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RHS Superfans are ready to get loud

The Rosemount High School Superfans cheer at the state semifinal game against Roseville. Seniors Justin Crowell, Nick Peterson and Teddy Moeller are the group's leaders this year. 1 / 2
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From the outside, the student section at Rosemount High School’s football games sometimes looks a little chaotic. Students are yelling and screaming and jumping all around. They’re dressed in blaze orange for one game, in neon-bright colors for another. Some wear foam cowboy hats, shiny football pants or other crazy costumes.

There’s a method to that madness, though, and RHS seniors Teddy Moeller, Justin Crowell and Nick Peterson are the people in charge of enforcing it. As leaders of the Irish Superfans, that core group of yelling, screaming die-hards, it’s their job to make sure there are burgers at the pre-game tailgate, to set themes for the student section’s clothing — Friday’s Prep Bowl attire is all gold — and to make sure everyone on the inside is sitting in the right order. Seniors get prime seats in the front; freshmen move to the back.

Most important, though, it’s their job to make sure everyone makes as much noise as possible. They want everyone to know they’re there to support their team.

They seem to do it well. There were a couple of times during the Irish’s state semifinal win over Roseville, Peterson said, that they could hear the noise of the Rosemount crowd echo in the Metrodome.

“We just hope to keep them loud,” Crowell said. “We’ve been pretty loud the last couple games.”

Moeller, Crowell and Peterson inherited their leadership positions from last year’s Superfan leaders at the end of last year’s state semifinal loss to Lakeville North. And while the Superfans try to support other Irish teams — especially as they advance in the section and state playoffs — football is the focus.

All three had long hoped to lead the Superfans. Moeller grew up watching the rowdy students in the stands at football games. Crowell could sense the energy of the student section even from where he watched on the hill by Rosemount Middle School.

“Ever since middle school I’ve hoped to be one of the main guys up front,” he said. “Just the energy in the crowd, we could hear them from the hill.”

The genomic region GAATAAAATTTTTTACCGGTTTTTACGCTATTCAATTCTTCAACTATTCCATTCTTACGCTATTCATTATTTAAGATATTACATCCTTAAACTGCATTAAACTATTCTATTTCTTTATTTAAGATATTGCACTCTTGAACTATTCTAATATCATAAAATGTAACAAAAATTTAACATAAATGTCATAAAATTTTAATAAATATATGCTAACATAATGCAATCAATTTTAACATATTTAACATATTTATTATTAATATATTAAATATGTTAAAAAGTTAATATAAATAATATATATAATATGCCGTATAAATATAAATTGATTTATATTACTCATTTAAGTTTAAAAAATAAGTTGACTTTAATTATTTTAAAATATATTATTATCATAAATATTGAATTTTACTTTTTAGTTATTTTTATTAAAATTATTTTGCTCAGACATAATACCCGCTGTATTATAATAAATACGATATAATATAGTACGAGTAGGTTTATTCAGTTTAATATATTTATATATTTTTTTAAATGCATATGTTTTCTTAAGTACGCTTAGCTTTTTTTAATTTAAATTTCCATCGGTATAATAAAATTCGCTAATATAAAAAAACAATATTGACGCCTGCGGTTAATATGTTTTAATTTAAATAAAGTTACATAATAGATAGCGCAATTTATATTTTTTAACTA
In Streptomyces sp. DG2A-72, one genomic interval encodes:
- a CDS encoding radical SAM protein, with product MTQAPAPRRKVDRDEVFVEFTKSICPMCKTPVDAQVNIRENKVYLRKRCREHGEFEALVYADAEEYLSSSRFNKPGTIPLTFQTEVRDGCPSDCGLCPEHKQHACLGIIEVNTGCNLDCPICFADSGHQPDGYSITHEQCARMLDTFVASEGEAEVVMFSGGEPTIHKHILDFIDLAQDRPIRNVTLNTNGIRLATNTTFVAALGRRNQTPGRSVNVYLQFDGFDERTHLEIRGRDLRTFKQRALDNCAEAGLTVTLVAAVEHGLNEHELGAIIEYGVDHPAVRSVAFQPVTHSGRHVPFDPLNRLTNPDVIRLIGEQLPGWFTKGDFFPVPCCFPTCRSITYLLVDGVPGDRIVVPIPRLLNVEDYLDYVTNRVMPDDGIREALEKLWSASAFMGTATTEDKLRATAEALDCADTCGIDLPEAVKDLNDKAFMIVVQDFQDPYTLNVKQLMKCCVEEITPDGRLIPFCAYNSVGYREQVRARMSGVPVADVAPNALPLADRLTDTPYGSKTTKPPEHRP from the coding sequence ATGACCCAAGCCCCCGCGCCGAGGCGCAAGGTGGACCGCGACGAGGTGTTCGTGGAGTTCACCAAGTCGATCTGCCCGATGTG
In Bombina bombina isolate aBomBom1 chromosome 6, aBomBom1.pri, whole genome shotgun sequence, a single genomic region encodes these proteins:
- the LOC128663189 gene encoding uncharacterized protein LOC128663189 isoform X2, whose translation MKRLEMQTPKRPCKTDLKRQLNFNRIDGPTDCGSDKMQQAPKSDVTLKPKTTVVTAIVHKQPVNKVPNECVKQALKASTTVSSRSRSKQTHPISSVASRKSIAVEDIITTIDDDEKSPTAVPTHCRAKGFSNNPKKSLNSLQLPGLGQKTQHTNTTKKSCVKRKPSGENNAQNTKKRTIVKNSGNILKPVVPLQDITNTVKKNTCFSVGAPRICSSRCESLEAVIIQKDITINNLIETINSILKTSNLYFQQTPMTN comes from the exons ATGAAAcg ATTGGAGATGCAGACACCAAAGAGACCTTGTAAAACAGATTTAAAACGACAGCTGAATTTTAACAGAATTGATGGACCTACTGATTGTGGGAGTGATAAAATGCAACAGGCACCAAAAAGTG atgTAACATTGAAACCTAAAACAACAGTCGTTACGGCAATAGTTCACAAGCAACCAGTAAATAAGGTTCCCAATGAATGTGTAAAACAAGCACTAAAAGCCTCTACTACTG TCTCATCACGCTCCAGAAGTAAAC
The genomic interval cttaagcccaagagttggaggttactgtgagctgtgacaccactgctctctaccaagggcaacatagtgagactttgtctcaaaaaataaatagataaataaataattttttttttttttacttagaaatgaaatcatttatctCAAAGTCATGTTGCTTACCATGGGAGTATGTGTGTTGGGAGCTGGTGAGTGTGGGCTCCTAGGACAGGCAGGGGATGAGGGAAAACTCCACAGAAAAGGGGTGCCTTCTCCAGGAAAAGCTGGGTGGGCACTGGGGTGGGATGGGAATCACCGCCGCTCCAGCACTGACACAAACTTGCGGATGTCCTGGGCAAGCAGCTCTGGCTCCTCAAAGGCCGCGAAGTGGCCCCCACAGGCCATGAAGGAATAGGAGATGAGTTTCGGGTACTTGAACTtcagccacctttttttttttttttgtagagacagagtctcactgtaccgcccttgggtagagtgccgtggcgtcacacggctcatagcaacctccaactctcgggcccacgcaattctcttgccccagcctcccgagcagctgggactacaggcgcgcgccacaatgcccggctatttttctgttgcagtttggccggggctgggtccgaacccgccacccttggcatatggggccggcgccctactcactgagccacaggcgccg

Peterson said being a Superfan leader has changed his life. He’s making a lot of lifelong memories in the stands, he said.

Being a Superfan leader takes preparation. Moeller, Crowell and Peterson meet in the days before a game to decide what the theme will be. When the football team’s state tournament opener against Eastview fell near the start of hunting season, they sent out a notice for students to wear blaze orange. For the Nov. 14 game in the Metrodome, they picked neon colors so they would contrast with the dome’s blue seats.

They take things like that seriously. The trio wasn’t impressed by the efforts of Roseville’s student section, whose black t-shirts made them hard to see.

They also put work into picking the right cheers for the right part of the game, and into getting other students excited and loud.

Sitting at a table in their principal’s office, Moeller, Crowell and Peterson seem quiet and reserved. Get them in their Superfan gear and put them in front of a crowd, though, and that changes.

“If the football players can benefit from us screaming, we do it to help them and to have fun,” Crowell said.

“We’re definitely the loudest ones in the state,” Moeller said.

They hope to be louder still for this week’s state championship game. The Irish played in the Prep Bowl in 2010, but the last time they brought home the title was in 1981, 14 years or more before this year’s seniors were born.

And if the Irish can pull off the win over top-ranked Eden Prairie?

“That would be beautiful,” Moeller said.

And probably a little chaotic.

Nathan Hansen

Nathan Hansen has been a reporter and editor with the Farmington Independent and the Rosemount Town Pages since 1997. He is very tall.

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